As a consumer journalist I'm fed up with writing the same damned story over and over, and as a consumer-news reader you're sick of hearing it: “Hackers br...

      Credit-card industry promises better security in future cards

      “Tokenization” expected to make customer data more secure

      If you're a credit-card holder who's fed up with the regular weekly warnings to protect yourself if your information was on the database of the latest major retailer who got hacked, there might be good news on the horizon.

      The Wall Street Journal reported yesterday that the “credit-card industry is accelerating efforts to keep sensitive customer information out of the hands of merchants, as a rash of data breaches at major U.S. retailers erodes confidence in electronic payment systems.”

      Visa and MasterCard are both adopting a new technology called “tokenization” which, according to the Journal, “replaces cardholder information such as account numbers and expiration dates with a unique series of numbers that validates the customer's identity.”

      With the current credit-card system, merchants store their customers' account numbers and related information on their own databases. With tokenization, however, a “merchant can conduct a normal transaction without seeing or storing the customer's account number, expiration date or other information contained on a card. The actual card data is stored by the card issuer or processor in a 'virtual vault.'”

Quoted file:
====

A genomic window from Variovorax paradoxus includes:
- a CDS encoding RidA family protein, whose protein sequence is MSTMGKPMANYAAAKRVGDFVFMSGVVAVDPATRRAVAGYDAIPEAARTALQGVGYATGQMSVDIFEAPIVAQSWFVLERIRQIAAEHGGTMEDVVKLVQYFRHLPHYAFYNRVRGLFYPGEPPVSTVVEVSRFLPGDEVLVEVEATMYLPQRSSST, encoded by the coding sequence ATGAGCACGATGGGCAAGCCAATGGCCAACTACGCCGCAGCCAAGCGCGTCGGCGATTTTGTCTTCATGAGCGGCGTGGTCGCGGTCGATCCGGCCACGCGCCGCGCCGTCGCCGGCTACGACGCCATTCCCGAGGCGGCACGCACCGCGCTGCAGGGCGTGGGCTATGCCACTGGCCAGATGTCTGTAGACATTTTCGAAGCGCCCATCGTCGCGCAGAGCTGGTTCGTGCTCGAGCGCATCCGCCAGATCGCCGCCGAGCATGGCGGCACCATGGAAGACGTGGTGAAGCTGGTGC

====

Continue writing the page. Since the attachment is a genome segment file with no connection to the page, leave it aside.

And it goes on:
Virtual vaults

      Presumably, whoever runs those virtual vaults will still have to ensure nobody hacks into them and steals the valuable data therein. Still, from the perspective of (for example) the MasterCard company, making sure their one “virtual vault” is secure should be much easier than hoping every single merchant who accepts MasterCard keeps their customer information in a properly secured database.

      Tokenization is not the only security improvement on the horizon. American credit card companies have already promised, at some future time, to switch from current magnetic-strip credit cards to cards with “EMV” chips.

      EMV, which stands for "EuroPay, MasterCard and Visa," has been standard on European credit cards for over a decade already. The difference between magnetic-strip credit cards and EMV is that the latter stores information on an encrypted microchip, rather than on the non-encrypted (and relatively easy to counterfeit) magnetic strip found on most American credit cards.